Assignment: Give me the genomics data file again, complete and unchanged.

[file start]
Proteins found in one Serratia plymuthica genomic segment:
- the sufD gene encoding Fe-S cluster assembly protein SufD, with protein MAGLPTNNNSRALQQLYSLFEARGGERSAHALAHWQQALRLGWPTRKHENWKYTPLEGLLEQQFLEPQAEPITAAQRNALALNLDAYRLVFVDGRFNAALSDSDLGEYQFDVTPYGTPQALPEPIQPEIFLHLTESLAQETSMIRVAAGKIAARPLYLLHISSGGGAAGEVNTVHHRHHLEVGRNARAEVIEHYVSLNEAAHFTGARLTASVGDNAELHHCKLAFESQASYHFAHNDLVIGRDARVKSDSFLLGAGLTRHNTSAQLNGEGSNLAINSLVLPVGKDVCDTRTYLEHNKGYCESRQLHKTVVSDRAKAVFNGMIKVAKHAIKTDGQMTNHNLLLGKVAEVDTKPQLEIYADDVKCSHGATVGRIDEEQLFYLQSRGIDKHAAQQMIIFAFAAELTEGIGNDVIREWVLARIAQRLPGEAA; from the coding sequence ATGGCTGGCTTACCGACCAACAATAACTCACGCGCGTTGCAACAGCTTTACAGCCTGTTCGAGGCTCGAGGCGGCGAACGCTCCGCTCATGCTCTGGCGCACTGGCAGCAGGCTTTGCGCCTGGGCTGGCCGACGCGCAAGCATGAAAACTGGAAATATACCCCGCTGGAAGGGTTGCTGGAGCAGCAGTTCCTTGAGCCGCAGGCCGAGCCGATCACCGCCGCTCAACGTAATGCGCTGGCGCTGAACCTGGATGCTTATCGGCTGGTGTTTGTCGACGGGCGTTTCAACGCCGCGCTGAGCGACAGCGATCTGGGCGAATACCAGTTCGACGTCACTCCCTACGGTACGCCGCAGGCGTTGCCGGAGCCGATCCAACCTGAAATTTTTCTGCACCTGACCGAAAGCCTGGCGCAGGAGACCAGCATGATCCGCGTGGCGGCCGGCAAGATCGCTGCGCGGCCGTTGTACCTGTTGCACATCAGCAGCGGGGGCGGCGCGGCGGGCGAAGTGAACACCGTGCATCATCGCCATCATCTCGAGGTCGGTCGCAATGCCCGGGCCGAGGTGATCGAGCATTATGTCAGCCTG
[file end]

Proteins found in one Serratia plymuthica genomic segment:
- the sufD gene encoding Fe-S cluster assembly protein SufD, with protein MAGLPTNNNSRALQQLYSLFEARGGERSAHALAHWQQALRLGWPTRKHENWKYTPLEGLLEQQFLEPQAEPITAAQRNALALNLDAYRLVFVDGRFNAALSDSDLGEYQFDVTPYGTPQALPEPIQPEIFLHLTESLAQETSMIRVAAGKIAARPLYLLHISSGGGAAGEVNTVHHRHHLEVGRNARAEVIEHYVSLNEAAHFTGARLTASVGDNAELHHCKLAFESQASYHFAHNDLVIGRDARVKSDSFLLGAGLTRHNTSAQLNGEGSNLAINSLVLPVGKDVCDTRTYLEHNKGYCESRQLHKTVVSDRAKAVFNGMIKVAKHAIKTDGQMTNHNLLLGKVAEVDTKPQLEIYADDVKCSHGATVGRIDEEQLFYLQSRGIDKHAAQQMIIFAFAAELTEGIGNDVIREWVLARIAQRLPGEAA; from the coding sequence ATGGCTGGCTTACCGACCAACAATAACTCACGCGCGTTGCAACAGCTTTACAGCCTGTTCGAGGCTCGAGGCGGCGAACGCTCCGCTCATGCTCTGGCGCACTGGCAGCAGGCTTTGCGCCTGGGCTGGCCGACGCGCAAGCATGAAAACTGGAAATATACCCCGCTGGAAGGGTTGCTGGAGCAGCAGTTCCTTGAGCCGCAGGCCGAGCCGATCACCGCCGCTCAACGTAATGCGCTGGCGCTGAACCTGGATGCTTATCGGCTGGTGTTTGTCGACGGGCGTTTCAACGCCGCGCTGAGCGACAGCGATCTGGGCGAATACCAGTTCGACGTCACTCCCTACGGTACGCCGCAGGCGTTGCCGGAGCCGATCCAACCTGAAATTTTTCTGCACCTGACCGAAAGCCTGGCGCAGGAGACCAGCATGATCCGCGTGGCGGCCGGCAAGATCGCTGCGCGGCCGTTGTACCTGTTGCACATCAGCAGCGGGGGCGGCGCGGCGGGCGAAGTGAACACCGTGCATCATCGCCATCATCTCGAGGTCGGTCGCAATGCCCGGGCCGAGGTGATCGAGCATTATGTCAGCCTG